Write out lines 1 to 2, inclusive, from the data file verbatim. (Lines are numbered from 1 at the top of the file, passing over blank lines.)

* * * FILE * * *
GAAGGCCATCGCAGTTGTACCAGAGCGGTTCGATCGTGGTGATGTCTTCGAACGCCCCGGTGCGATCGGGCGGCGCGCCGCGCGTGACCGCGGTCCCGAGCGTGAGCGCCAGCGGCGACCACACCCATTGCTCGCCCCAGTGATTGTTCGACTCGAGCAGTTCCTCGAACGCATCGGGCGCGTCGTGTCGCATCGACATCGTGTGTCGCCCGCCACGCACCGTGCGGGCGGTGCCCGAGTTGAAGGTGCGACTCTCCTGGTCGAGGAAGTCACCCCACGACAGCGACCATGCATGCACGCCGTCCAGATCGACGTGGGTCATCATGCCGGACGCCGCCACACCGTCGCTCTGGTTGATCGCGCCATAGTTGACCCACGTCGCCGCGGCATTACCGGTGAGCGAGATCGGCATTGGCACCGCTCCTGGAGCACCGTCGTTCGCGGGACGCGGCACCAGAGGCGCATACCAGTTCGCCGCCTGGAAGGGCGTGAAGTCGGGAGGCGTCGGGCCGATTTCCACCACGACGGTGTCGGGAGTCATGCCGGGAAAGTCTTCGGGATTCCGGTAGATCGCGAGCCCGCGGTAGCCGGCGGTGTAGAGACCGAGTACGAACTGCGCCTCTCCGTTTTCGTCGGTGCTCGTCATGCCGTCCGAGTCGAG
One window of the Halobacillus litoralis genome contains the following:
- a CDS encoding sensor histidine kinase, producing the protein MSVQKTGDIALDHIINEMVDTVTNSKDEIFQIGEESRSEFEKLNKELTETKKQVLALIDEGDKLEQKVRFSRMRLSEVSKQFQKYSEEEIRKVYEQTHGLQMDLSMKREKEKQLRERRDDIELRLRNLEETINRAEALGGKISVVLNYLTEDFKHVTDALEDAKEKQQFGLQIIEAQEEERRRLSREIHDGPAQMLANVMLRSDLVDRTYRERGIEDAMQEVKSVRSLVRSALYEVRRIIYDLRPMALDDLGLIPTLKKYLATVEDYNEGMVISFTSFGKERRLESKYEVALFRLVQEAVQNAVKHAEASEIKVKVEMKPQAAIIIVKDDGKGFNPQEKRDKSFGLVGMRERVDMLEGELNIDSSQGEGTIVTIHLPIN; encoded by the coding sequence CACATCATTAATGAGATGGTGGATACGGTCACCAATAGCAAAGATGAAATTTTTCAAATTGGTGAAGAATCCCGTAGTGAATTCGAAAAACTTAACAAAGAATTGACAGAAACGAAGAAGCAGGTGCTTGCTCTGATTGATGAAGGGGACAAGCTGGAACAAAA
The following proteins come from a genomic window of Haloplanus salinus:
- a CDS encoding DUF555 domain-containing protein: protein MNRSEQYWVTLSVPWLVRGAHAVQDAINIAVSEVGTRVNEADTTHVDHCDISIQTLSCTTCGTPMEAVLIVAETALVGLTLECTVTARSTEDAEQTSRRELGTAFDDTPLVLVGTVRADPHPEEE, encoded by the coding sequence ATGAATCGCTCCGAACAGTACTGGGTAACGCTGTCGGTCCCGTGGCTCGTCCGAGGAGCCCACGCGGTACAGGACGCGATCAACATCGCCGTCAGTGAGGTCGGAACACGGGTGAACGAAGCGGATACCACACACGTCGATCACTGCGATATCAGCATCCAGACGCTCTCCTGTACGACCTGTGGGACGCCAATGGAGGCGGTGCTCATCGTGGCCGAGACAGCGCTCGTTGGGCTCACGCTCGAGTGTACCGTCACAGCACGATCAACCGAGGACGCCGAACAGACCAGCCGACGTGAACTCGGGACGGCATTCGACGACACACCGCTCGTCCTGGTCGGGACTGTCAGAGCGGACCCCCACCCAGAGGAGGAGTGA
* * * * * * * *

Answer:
GAAGGCCATCGCAGTTGTACCAGAGCGGTTCGATCGTGGTGATGTCTTCGAACGCCCCGGTGCGATCGGGCGGCGCGCCGCGCGTGACCGCGGTCCCGAGCGTGAGCGCCAGCGGCGACCACACCCATTGCTCGCCCCAGTGATTGTTCGACTCGAGCAGTTCCTCGAACGCATCGGGCGCGTCGTGTCGCATCGACATCGTGTGTCGCCCGCCACGCACCGTGCGGGCGGTGCCCGAGTTGAAGGTGCGACTCTCCTGGTCGAGGAAGTCACCCCACGACAGCGACCATGCATGCACGCCGTCCAGATCGACGTGGGTCATCATGCCGGACGCCGCCACACCGTCGCTCTGGTTGATCGCGCCATAGTTGACCCACGTCGCCGCGGCATTACCGGTGAGCGAGATCGGCATTGGCACCGCTCCTGGAGCACCGTCGTTCGCGGGACGCGGCACCAGAGGCGCATACCAGTTCGCCGCCTGGAAGGGCGTGAAGTCGGGAGGCGTCGGGCCGATTTCCACCACGACGGTGTCGGGAGTCATGCCGGGAAAGTCTTCGGGATTCCGGTAGATCGCGAGCCCGCGGTAGCCGGCGGTGTAGAGACCGAGTACGAACTGCGCCTCTCCGTTTTCGTCGGTGCTCGTCATGCCGTCCGAGTCGAG
One window of the Halobacillus litoralis genome contains the following: